Chicagoland's Most Famous Ghost
by: Joey Tito
Stories of phantom hitchhikers are ever-present in the deep rooted history of American ghost stories, but none of them compare to the story of Resurrection Mary. I remember hearing the stories of Resurrection Mary as a young child from my father and grandfather. In fact, I remember my grandfather took my brother, cousins and I to Resurrection Cemetery to visit the graves of some family members many years ago. On the ride to the cemetery he told us short renditions of Mary’s story. I was intrigued with the whole concept of Resurrection Mary and would continue to look forward to not only hearing her stories from others, but to also research the facts and testimonies put forth by eye witness accounts. Now it's time for me to share some of those stories with you. So if you haven’t done so already, sit back and relax as I take you along for the ride in search of Chicagoland’s most famous ghost, Resurrection Mary.
Mary's story began way back in the 1930's and still holds strong today. Mary was accompanied by her boyfriend at a dance held at the Oh Henry Ballroom, also referred to as the O'Henry or O Henry Ballroom, located at 8900 South Archer Avenue in Willow Springs Illinois. At some point during that evening the two of them were believed to have engaged in an argument, which led Mary to walk out of the ballroom and begin hitchhiking down Archer Avenue. Not long after her departure, she was struck and killed by a hit and run driver somewhere between the Oh Henry Ballroom and the main gates of Resurrection Cemetery. It was not long after her death that the sightings of a young blonde haired girl in a white dress walking up and down Archer Avenue have been reported.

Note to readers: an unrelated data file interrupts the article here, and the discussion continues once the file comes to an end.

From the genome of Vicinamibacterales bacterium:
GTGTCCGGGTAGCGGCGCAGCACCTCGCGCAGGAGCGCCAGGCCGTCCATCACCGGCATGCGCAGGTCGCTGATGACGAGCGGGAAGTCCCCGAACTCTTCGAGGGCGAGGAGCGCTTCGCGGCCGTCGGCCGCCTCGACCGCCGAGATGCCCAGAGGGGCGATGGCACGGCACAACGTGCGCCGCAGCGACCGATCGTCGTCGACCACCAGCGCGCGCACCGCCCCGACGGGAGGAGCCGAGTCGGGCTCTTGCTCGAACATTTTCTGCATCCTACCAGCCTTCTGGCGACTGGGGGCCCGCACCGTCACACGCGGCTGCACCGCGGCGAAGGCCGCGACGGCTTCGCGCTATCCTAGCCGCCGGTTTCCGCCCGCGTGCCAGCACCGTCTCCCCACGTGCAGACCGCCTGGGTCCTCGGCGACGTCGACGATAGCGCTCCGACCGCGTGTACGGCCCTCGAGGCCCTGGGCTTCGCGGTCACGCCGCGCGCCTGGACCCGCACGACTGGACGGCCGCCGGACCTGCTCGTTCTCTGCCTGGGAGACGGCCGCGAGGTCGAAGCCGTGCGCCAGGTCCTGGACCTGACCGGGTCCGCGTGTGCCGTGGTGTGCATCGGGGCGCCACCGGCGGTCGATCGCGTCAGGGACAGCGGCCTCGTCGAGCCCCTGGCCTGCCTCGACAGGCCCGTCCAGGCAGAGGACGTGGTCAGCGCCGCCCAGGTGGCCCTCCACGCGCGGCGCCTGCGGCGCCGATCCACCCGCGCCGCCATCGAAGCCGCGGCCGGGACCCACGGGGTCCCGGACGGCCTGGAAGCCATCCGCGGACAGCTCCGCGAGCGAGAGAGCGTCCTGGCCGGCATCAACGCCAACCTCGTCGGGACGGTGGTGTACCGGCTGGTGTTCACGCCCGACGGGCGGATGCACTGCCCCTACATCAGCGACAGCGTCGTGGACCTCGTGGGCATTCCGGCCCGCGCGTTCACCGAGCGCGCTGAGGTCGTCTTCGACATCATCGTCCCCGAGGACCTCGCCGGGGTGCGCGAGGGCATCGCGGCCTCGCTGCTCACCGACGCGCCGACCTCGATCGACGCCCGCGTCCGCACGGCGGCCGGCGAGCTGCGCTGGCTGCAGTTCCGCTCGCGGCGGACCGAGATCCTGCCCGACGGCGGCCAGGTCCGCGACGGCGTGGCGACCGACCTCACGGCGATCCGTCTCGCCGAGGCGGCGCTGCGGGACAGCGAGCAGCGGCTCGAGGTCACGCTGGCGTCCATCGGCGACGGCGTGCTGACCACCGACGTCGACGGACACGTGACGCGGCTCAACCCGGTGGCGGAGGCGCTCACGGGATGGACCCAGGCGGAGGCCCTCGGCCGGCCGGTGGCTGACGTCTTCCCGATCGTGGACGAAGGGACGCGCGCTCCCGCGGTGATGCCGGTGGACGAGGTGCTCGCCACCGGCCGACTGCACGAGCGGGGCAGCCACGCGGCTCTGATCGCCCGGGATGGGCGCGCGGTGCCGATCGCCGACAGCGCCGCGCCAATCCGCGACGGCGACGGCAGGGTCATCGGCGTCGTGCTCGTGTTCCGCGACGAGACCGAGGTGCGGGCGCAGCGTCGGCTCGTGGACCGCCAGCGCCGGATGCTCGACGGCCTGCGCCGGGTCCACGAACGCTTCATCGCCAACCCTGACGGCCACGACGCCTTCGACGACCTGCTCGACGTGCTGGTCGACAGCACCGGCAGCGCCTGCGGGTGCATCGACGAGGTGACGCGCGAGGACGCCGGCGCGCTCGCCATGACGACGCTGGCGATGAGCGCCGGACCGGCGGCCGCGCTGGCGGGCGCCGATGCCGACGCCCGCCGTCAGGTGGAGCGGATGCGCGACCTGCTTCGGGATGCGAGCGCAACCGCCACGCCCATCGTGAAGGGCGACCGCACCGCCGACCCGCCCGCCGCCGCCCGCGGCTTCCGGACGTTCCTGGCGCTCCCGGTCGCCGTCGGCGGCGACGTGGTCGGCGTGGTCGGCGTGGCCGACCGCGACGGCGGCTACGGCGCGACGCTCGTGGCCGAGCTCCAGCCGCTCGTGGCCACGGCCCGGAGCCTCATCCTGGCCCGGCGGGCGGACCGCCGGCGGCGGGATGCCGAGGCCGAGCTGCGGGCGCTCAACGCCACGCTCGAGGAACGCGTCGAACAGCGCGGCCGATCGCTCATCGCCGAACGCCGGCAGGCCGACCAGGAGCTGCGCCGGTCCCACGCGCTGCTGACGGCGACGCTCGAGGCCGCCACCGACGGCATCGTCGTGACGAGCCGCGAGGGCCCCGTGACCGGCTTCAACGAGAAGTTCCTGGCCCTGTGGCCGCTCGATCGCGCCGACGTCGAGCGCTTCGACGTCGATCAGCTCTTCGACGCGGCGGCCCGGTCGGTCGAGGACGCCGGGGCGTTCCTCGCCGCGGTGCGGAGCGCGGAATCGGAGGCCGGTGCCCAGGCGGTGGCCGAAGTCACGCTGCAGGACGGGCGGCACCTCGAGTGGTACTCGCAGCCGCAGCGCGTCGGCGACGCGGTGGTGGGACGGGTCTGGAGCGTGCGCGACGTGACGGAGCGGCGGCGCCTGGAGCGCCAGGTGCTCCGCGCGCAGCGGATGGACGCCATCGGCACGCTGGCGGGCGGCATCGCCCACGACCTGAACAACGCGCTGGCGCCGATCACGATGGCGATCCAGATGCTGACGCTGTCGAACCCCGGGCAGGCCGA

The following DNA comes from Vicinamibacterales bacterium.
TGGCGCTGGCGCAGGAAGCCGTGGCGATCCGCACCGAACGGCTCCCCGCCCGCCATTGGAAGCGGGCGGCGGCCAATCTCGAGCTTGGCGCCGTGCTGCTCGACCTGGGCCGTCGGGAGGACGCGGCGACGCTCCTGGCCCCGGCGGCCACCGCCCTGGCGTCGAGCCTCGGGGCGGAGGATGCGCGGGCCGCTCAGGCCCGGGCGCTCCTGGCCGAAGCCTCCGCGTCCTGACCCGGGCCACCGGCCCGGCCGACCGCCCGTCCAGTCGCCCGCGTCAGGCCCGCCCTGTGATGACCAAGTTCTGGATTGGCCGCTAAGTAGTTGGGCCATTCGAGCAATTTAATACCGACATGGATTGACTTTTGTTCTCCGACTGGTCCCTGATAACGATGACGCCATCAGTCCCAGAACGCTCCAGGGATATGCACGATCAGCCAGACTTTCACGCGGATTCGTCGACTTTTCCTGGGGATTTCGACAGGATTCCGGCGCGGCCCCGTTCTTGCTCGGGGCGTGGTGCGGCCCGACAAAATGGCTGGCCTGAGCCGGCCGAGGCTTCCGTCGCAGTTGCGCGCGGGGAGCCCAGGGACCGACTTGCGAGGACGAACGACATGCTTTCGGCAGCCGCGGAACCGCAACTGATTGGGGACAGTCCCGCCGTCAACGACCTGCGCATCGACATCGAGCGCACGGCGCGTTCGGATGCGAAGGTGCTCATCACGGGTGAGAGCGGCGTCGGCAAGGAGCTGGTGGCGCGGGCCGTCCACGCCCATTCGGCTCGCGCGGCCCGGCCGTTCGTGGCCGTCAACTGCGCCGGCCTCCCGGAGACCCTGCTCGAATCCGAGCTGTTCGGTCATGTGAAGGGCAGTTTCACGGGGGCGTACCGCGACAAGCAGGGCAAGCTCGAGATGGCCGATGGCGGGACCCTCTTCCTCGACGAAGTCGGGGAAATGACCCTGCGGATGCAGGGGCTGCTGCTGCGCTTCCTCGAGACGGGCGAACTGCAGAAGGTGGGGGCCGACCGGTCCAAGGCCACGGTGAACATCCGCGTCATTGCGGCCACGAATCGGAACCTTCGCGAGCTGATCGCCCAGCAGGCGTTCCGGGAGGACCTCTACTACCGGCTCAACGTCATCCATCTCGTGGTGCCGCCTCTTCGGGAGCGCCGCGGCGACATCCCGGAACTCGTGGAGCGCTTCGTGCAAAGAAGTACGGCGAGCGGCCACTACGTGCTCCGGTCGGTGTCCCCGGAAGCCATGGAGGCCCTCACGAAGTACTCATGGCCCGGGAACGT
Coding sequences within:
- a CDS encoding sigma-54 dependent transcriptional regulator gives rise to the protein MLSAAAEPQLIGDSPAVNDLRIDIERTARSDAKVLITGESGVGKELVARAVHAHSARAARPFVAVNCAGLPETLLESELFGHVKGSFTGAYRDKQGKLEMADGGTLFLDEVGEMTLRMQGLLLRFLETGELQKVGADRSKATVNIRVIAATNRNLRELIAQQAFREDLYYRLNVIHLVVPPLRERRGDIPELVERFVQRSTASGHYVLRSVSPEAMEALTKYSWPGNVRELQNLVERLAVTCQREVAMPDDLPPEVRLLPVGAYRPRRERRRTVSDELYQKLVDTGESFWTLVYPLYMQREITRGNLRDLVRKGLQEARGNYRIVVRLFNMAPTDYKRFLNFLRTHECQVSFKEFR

The story of the encounter Jerry Palus had stands out as one of the best and most credible, at least in my opinion. His story begins in 1939 at the Liberty Grove & Hall near 47th and Mozart where he claimed to have danced the night away with a particular girl one evening. He recalled that she was very cold to the touch, which he immediately felt was strange. As the night carried on she asked Jerry for a ride home, which happened to be in the neighborhood I grew up in and still hold residence, Bridgeport. Once they got in Jerry’s car she asked if they could go for a ride to Resurrection Cemetery. Jerry obliged the request and the two of them were on their way for a ride down Archer Avenue. As they came close to the main gates of the cemetery, Jerry recalled that the girl began acting very strange. She told him to pull off the side of the road so she could get out of the car run toward the cemetery to take care of something. She told Jerry that he could not follow her. Puzzled and trying to grasp what he just heard, Jerry said that she had bolted from the car and began running toward the main gates of the cemetery where she disappeared before his very eyes moments prior to reaching the gates. After piecing the evening events together, he realized that he had been with a ghost that evening. A short time after this ghostly encounter, Jerry made his way to the home of the young lady whom he had danced the night away with. When he got to the doorstep he was greeted by a woman. Jerry noticed a picture on the inside of the house that was on top of a table near the door and asked the woman if the young lady in the picture was home. The woman looked at him in a state of confusion and told him that the girl in the picture was her daughter and that she has been dead for quite some time. Jerry was absolutely convinced that the girl in that photo was the girl he picked up that evening.